Written by Victoria Caruso-Davis Tuesday, 09 June 2009 17:27
In March, Westbury resident Linda J. Williams, a certified etiquette consultant, published her first book, Church Etiquette: A Handbook for Manners and Appropriate Behavior in Church. According to amazon.com, the 80-page handbook is geared at helping “leaders and members of houses of worship understand and implement appropriate rules of behavior during services and other activities.”
Williams told The Westbury Times that Church Etiquette provides members of places of worship a way to better understand the connection between the rules of etiquette and the scriptures of the Bible. The book, she said, is aimed at those who attend services regularly as well as those who visit for specific occasions and is geared at the important rules of etiquette people should demonstrate in houses of worship. Church Etiquette discusses the atmosphere and behavior that should be present in places of worship with chapters specifically dealing with how to enter a religious institution, what to wear, how to welcome and greet people and how to act during the sermon as well as what to teach children, among other topics.
For Williams, writing Church Etiquette was a “natural progression” in that it enabled her to combine her Christian faith – she is a member of Westbury’s Covenant Baptist Church – and knowledge as an etiquette expert.
“In attending my church and visiting other houses of worship I noticed behavior that was inappropriate. Although many people know what to do we sometimes do not take the time to do it,” Williams said.
A certified corporate etiquette consultant and trainer as well as a certified children’s etiquette consultant, Williams earned her certifications from the Protocol School of Washington. Additionally, she is a senior underwriter for a local insurance company and founder of Protocol, Etiquette and Civility Experts, Inc. (PEACE), a company created to promote the philosophy of appropriate behavior and etiquette savvy. Through PEACE, Williams puts her etiquette knowledge and training to good use, developing and conducting seminars for corporations, school districts, colleges and universities as well as nonprofit organizations to provide the skills and training in manners and etiquette necessary for success for children, teens, young adults and adults.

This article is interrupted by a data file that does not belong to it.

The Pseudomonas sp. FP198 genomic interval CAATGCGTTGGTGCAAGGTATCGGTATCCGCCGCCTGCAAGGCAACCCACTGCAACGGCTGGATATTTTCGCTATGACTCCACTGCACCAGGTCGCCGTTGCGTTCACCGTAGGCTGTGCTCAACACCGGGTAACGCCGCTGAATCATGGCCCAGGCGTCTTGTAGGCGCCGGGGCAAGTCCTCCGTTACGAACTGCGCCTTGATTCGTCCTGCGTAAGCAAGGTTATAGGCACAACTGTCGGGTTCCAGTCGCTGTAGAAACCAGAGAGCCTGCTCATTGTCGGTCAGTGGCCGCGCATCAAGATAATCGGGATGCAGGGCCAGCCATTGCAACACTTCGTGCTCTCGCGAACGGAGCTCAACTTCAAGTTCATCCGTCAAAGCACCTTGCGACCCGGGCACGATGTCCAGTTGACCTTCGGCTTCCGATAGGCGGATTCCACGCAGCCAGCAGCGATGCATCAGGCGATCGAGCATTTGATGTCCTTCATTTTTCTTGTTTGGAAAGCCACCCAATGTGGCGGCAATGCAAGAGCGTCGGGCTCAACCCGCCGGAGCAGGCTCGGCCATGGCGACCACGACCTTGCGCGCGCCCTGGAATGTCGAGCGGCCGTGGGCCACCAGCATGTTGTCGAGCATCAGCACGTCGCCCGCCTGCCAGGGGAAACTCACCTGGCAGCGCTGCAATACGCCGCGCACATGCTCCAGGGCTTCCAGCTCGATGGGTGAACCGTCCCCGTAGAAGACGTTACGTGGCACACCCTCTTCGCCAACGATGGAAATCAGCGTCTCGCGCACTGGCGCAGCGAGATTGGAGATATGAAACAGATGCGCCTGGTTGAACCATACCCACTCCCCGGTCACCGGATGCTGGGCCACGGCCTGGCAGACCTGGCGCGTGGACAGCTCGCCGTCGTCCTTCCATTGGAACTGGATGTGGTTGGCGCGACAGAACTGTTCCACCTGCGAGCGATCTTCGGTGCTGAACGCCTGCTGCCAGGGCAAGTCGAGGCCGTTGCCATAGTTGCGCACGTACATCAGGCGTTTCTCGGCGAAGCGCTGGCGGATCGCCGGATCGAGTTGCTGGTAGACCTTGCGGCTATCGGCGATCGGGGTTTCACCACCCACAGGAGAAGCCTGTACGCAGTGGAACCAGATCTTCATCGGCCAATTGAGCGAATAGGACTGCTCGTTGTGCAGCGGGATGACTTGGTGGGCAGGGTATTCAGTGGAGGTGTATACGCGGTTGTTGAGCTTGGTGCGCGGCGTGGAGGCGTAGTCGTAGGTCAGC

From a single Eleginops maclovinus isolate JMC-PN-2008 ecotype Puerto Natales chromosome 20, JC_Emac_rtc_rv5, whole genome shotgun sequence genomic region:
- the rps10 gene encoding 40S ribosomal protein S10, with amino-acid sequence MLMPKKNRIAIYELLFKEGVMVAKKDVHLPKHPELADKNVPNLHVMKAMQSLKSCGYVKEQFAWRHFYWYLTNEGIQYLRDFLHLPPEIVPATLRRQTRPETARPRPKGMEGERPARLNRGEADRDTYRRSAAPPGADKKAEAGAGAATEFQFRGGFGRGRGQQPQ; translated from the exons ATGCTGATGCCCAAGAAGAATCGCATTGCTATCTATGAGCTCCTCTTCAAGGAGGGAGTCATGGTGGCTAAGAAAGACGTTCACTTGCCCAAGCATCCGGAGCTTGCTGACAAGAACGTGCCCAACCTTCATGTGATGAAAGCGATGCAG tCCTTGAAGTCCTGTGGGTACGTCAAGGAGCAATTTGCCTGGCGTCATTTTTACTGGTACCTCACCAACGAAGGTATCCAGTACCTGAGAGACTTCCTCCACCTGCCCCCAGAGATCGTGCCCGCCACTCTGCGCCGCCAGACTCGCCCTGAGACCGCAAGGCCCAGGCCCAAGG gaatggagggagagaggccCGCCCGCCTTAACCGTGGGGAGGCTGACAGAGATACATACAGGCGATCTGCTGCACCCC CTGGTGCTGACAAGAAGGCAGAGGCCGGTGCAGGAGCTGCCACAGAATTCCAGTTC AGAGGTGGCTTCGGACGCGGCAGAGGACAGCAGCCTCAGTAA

“Using these skills in school, at work and in everyday life are vital to the future of our society,” states Williams on her website. “…the goal is to provide the tools necessary for children and adults to master the qualities of good manners in school, and home as they prepare to begin their life careers. Adults will master the tools of business etiquette, which are necessary for their success and the success of the company they work for.”
Locally, Williams has held workshops in the Westbury School District, Hicksville School District and at Nassau Community College as well as for Girl Scouts of Nassau County and the Westbury Memorial Public Library. She has also worked in New Jersey’s Medina School District and Valhalla School District and at Ramapo and Mt. Saint Vincent colleges. Additionally, she has served as a panelist for the Metropolitan New York College Career Planning Officers Association (MNYCCOPOA), the Hi Hello Child Care Training Institute and she has been featured on News12 Long Island and Newsday. She writes a business etiquette column for a major insurance company and a weekly etiquette column in an Upstate New York newspaper.
When asked how she personally deals with people with bad manners, Williams said discretion is key. “If it is someone that I know I may take them aside and speak to them. If it is someone I don’t know I try to ignore inappropriate behavior and behave as tactful as possible. Embarrassing someone because they act inappropriately solves nothing,” she said. “My other solution is to teach as many etiquette workshops as possible to share with others the importance of appropriate behavior and treating others the way we would like to be treated.”
According to Williams, proper etiquette is not so much about oneself as it is about acting in a manner that does not offend others. “Many times we are so absorbed in what we are doing that we forget to be courteous to others. Simple things like: holding the door for others, saying ‘please’ and ‘thank you’, ‘excuse me’ and other common courtesies have been lost,” she said.